Wednesday, August 8, 2012

Watch out, Woodstock. "Dedicated" parking?

Look out, Woodstock. Here it comes...

"Dedicated" parking. Know what that is?

Sure, you've seen reserved parking spaces in business parking lots. The owner's name might be on a plaque or stenciled on the parking pavement. You might see "Reserved for Employee of the Month". Or "Reserved for customers of ___." But these spaces are on private property.

Or maybe "Reserved for 501" on the first parking space nearest the back door to the Sheriff's Department in McHenry County. 501 is the Sheriff's car. Sure wouldn't want the sheriff to roll in late and have to walk from the end of the parking lot.

But now the Woodstock City Council is thinking about "dedicating" on-street parking for a private business, Harding Real Estate. Harding owns the building on Newell (across and up the street from the current Dorr Township office). He leases the building to DCFS, and DCFS contract terms require him to provide 48 parking spaces.

Apparently the 48 can be a combination of off-street and on-street parking spaces. I'm sure somebody in Springfield spent hundreds of man-hours agonizing over the wording for a contract that would be applied state-wide, regardless of demand.

Harding wants to buy a 100-year-old house ("well-maintained", according the City, and renter occupied) at 122 Newell St., so that he can demolish it for additional parking. Harding intends to add 5,000 sq. ft. to his DCFS building, and he must have more parking. Why not move the DCFS operation out of the residential neighborhood and stick it in a commercial location with adequate parking?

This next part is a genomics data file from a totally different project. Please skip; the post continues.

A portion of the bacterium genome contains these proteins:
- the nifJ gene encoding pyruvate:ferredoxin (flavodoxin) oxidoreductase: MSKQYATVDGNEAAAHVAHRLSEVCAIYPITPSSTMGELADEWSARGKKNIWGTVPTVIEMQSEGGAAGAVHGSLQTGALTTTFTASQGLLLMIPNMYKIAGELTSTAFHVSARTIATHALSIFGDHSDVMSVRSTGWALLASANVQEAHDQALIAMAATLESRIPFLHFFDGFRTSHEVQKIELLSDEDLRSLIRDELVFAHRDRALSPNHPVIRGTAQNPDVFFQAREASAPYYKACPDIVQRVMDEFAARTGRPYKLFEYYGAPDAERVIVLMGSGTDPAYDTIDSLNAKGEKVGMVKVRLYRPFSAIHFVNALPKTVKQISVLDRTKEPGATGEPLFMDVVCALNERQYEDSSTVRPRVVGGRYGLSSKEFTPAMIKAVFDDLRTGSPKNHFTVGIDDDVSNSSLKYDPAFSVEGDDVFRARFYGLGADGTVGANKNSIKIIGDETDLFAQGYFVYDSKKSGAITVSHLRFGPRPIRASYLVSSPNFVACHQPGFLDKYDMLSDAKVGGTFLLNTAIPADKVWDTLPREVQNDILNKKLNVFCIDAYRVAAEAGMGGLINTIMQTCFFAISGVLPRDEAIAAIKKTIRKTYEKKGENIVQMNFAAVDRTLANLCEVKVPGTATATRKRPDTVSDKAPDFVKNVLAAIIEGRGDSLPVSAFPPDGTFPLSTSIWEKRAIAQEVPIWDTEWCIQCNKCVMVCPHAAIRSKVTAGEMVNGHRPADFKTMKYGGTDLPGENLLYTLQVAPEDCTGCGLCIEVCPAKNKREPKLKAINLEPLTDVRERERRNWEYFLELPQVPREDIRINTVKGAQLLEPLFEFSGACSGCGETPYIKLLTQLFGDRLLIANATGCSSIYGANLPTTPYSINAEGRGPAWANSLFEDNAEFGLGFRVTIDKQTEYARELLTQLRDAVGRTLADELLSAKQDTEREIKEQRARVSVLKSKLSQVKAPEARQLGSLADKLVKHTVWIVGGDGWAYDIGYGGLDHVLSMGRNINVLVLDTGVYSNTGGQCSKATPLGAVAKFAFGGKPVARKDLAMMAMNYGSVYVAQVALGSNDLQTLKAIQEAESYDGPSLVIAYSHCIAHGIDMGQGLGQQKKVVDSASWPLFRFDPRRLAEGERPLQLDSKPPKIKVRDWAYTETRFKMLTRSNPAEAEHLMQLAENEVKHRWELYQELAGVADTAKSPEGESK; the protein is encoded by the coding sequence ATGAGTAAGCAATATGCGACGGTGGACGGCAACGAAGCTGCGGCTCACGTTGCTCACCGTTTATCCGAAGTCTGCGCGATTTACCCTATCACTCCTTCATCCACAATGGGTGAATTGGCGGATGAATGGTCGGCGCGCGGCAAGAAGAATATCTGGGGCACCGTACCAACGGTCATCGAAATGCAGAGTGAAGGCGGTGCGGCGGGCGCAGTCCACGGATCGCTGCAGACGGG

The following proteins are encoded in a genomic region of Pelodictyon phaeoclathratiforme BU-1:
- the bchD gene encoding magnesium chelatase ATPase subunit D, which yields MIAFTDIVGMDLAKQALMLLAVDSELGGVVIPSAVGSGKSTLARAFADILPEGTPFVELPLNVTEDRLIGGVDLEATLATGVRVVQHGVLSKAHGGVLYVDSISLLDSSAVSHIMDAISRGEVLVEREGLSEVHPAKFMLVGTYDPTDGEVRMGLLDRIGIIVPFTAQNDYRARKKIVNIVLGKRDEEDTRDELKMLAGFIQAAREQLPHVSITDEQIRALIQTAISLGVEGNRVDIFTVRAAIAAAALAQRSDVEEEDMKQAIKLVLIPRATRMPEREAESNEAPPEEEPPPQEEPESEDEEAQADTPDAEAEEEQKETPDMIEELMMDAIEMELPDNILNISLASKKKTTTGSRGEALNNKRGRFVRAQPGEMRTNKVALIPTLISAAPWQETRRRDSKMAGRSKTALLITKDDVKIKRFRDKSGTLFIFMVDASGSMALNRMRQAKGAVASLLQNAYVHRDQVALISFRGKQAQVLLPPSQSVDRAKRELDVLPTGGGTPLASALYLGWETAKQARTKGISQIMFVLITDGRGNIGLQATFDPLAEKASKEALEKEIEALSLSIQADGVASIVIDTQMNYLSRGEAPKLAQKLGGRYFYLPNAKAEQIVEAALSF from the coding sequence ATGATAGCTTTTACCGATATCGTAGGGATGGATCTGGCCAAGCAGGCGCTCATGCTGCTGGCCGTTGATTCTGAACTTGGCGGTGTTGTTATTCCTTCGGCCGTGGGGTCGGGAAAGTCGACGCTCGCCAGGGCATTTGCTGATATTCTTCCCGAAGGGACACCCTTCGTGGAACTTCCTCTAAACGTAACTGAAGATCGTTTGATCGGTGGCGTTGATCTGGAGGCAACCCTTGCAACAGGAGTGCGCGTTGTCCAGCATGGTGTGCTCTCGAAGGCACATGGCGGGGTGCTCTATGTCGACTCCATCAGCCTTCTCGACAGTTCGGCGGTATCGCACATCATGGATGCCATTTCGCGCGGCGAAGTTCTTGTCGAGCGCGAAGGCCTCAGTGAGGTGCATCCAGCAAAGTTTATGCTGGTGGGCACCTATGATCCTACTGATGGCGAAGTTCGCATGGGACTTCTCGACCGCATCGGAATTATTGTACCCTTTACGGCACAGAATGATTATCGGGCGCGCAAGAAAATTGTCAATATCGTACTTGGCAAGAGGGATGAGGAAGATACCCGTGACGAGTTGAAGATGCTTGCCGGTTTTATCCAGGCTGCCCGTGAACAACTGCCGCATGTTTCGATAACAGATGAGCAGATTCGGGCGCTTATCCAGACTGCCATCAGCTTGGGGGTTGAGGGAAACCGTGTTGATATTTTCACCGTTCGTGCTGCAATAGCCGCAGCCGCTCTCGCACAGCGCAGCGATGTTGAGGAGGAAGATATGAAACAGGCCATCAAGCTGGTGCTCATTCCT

How many times have you driven into a parking lot and passed 8-10 empty handicapped spaces? Some law, whether Federal or State, requires a minimum number of handicap spaces, whether they are needed or not. They "might" be needed one day, so they must be provided every day. Makes a lot of sense; right? Wrong!

What the heck for? So that 8-10 of them can sit empty all day?

Hey, now here's an idea. Why doesn't Harding buy the Dorr Township building and acquire the needed parking spaces there.
City Councilwoman Maureen Larson said, according to the quote in the Northwest Herald, "You're asking us for an up-and-down vote to tear down a perfectly good building, and I don't know that I'm comfortable with that."

Why can't our Council representatives speak with straight tongues? Why didn't she just say, "I don't like it, and I shall vote against it!" When they waffle, this too often means a vote in favor is right around the corner.

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